Collier Hills Transportation Study


  • Collier Hills Civic Association

  • Collier Hills, Atlanta, Georgia


  • Transportation study that examined the feasibility of low-cost measures to improve the safety of pedestrians, cyclists, transit users, and drivers
  • TSW worked closely with Civic Association leadership, City of Atlanta Office of Mobility, and neighborhood residents to identify issues and opportunities and create community-support recommendations


Collier Hills is a historic residential neighborhood in Atlanta, Georgia, founded in 1941. Today, the Collier Hills neighborhood rests on the border between Buckhead and Midtown Atlanta, making it a sought-after area. The neighborhood has easy access via Peachtree Road, Northside Drive, and Interstate 75 to Buckhead, Midtown, and Downtown, and is located close to Piedmont Hospital, which generates a lot of vehicular traffic in the area. Because of Collier Road’s direct access to Northside Drive and Peachtree Road, the neighborhood’s streets are impacted by “cut-through” traffic at all times of the day. Also impacting the neighborhood is the growth of the nearby Piedmont Hospital campus and construction on Northside Drive. As this has happened, the neighborhood is experiencing congestion and speeding during peak hours and speeding at other times. Residents have reported an increase of cars utilizing their streets and with that, an increase in speeding and running of stop signs, endangering both the safety of drivers and pedestrians.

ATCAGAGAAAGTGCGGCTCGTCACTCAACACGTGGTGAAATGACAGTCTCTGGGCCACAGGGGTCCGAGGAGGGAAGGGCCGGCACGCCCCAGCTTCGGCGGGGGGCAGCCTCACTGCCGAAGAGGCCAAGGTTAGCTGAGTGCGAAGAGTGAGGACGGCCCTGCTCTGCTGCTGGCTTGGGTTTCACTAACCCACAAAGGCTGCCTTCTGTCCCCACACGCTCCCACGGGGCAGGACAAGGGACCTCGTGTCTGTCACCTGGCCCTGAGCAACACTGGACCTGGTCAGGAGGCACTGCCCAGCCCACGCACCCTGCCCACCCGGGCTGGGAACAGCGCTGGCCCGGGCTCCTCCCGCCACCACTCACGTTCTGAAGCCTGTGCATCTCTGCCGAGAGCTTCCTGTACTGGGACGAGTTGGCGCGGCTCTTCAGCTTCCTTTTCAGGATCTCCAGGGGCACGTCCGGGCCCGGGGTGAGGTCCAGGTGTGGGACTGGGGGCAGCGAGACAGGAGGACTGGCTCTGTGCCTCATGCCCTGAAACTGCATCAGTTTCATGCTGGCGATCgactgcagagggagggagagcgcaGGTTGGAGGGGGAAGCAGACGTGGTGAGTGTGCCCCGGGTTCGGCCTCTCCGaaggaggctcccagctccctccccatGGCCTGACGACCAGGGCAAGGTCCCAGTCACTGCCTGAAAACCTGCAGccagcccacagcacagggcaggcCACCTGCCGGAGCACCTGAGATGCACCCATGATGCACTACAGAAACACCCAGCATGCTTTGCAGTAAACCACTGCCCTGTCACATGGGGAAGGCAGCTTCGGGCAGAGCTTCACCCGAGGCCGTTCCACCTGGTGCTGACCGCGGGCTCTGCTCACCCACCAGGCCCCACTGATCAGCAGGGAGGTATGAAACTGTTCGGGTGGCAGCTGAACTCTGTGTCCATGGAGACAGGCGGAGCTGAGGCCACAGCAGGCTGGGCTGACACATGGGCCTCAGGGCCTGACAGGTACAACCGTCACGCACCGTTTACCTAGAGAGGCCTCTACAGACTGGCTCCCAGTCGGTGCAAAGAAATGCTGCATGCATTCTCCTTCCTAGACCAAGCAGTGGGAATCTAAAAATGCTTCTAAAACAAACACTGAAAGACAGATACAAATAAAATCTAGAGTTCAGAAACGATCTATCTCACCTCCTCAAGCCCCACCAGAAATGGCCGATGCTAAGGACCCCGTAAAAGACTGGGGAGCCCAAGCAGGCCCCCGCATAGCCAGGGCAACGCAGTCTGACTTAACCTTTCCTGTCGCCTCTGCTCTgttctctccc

In 2016, TSW began working with the Collier Hills Civic Association, with support from former District 8 City Councilwoman Yolanda Adrean, to develop a neighborhood-wide transportation study that identified various projects to address current and future needs and could be refined by the City and community as time passed.

The goals of the study were to recommend projects that:

  • Focused on improving the safety of pedestrians, cyclists, transit users, and drivers;
  • Ensured that drivers using the neighborhood’s streets respect their residential character and do not speed or drive unsafely; and
  • Were modest in their implementation costs.

The recommendations of this study were developed using a combination of public outreach and technical analysis. This allowed the consultant to ensure that recommendations reflected community needs while having a basis in sound planning principles. Public outreach consisted of a walk-through of the neighborhood with members of the community, a neighborhood workshop to obtain ideas and input, a meeting with the Collier Hills Civic Association leadership to review and refine preliminary concepts, and a draft plan presentation. The City of Atlanta’s Office of Mobility Planning was consulted at every step.

The plan proposed a variety of traffic-calming measures within the street’s corridors and intersections, including a redesign of streets to match posted speeds, new and improved speed humps, re-striping, turn restrictions, new stop signs, and new crosswalks, to name a few. Some intersection improvements included a “test phase” using raised roadway buttons to examine the effects of traffic-calming improvements before committing to more permanent design decisions. If fully implemented, the plan would add less than $1 million in transportation improvements to the area in a span of 8 years.